The service and sacrifice of our men and women in uniform has been the foundation for American leadership in the world. That world still needs American leadership. But that leadership does not just require a strong armed forces.
The "National Service Coin" could symbolize the connective tissue our civil society needs, and could weave together important personal service narratives for the young men and women we need in order to sustain our great Republic.
AmeriCorps members don't take the easy road. We break tradition, and our parents' expectations, by taking a year on (it's not a year off). We serve, even if it's not the cool thing to do. We serve when it's hard -- probably because it's hard.
President Obama should feature national service in his 2015 State of the Union Address, requesting in his final two budgets sufficient funding to put AmeriCorps back on the trajectory a bipartisan Congress authorized.
In the aftermath of 9/11, we saw the volunteerism rate in the U.S. jump to 28.8 percent, support of governmental institutions was high, and many Americans felt connected to one another. But, moments of national unity can be transient.
Prior to 9/11, our reaction to national emergency had been national service. Regrettably, the reaction to our last great national emergency has been a decade-plus of war devoid of any collective responsibility as citizens.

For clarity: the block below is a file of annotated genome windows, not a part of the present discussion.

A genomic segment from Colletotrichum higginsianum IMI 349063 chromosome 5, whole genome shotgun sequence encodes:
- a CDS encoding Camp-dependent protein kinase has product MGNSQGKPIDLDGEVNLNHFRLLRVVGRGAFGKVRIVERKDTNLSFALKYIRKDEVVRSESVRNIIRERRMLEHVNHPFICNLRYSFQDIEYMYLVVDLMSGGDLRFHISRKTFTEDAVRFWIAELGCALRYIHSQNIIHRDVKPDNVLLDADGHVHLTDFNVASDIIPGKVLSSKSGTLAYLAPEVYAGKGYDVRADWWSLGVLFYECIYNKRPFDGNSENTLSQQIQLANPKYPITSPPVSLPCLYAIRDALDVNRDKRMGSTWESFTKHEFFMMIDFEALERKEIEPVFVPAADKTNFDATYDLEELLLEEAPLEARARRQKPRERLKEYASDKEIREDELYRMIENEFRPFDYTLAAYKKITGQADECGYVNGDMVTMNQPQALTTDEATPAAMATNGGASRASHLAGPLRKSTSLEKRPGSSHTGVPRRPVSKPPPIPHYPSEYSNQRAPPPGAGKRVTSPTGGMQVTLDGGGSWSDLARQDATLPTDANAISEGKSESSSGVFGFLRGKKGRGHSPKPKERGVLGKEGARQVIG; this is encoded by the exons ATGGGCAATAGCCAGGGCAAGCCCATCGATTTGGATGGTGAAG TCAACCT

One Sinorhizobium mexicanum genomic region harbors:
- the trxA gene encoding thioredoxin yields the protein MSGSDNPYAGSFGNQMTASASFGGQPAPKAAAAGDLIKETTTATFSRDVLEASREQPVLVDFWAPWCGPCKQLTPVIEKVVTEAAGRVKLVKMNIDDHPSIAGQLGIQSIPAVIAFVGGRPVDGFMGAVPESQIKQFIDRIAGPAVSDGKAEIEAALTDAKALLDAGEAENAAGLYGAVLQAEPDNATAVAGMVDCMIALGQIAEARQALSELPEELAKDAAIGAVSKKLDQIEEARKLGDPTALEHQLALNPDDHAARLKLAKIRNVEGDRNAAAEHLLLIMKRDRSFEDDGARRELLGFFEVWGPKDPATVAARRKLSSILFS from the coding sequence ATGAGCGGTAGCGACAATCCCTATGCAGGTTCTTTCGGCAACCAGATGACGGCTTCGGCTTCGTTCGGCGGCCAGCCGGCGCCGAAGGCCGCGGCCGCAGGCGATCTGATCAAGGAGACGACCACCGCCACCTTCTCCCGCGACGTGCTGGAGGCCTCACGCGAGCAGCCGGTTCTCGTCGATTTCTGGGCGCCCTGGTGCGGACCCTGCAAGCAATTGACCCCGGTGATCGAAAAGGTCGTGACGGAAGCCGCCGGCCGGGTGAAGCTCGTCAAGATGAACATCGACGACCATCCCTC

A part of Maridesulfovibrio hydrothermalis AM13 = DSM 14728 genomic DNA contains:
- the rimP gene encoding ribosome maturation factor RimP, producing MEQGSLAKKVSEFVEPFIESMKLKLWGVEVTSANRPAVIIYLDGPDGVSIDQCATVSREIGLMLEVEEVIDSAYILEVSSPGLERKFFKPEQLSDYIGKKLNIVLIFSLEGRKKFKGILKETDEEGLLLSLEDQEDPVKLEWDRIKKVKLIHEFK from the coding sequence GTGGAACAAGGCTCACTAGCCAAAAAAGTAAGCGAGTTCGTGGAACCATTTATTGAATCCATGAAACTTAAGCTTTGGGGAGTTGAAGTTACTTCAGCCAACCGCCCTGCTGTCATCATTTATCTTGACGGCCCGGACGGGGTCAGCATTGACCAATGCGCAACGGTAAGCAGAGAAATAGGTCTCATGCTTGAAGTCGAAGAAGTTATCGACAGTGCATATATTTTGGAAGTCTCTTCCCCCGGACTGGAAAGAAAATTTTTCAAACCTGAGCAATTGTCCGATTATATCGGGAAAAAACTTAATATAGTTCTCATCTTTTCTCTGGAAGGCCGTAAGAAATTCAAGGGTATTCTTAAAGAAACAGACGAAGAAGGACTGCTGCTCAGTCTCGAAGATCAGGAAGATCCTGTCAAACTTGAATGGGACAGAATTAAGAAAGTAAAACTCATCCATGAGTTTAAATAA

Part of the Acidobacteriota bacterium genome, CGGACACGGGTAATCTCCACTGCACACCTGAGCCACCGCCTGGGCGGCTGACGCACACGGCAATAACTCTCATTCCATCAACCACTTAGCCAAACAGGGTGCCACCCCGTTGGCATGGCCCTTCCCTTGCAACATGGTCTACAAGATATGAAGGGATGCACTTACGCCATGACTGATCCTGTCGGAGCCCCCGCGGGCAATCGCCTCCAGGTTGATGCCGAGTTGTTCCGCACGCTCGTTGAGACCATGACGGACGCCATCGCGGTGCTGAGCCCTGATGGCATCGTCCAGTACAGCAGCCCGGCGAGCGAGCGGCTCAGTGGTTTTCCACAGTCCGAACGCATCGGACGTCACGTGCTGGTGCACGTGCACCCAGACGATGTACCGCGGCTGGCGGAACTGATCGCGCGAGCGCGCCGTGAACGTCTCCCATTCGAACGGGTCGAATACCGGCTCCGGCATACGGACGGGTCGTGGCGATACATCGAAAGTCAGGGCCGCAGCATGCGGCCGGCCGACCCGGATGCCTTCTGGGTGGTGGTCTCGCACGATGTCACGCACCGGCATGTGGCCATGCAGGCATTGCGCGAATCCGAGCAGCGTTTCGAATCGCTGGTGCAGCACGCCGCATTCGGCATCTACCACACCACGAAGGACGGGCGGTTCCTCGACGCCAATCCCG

Millennial social entrepreneurs, impact investors, and policymakers are forging a different path forward on national service, creating a new space for "post-partisanship" -- that is, instead of left or right, the best of both worlds.
Today, less than 1 percent serve in the U.S. military. Expanding national service to include more civilian service opportunities would increase the number of Americans who experience putting a mission first and sacrificing for the greater good.
Americans are lining up to serve, but too often lack the opportunities to do so. Between 2009 and 2011, applications for AmeriCorps positions jumped from approximately 360,000 to more than 582,000--a more than 60 percent increase in just two years.
Today's easy citizenship does not require much of us. Taxation enables us to support common projects and voting to elect candidates that a majority supports. But there are far too few experiences that bring us together in shared community and national purpose.
The good news is many Americans, including our colleagues at the Aspen Institute, realize the importance of service -- both for the wellbeing of our society and for the growth and development of those serving.
One year, one life completely changed, sculpted, molded...A year of service on the front lines, yet deep in the heart of an unknown country; full of dense jungle and far more pain, bravery, and grit then I will probably ever know.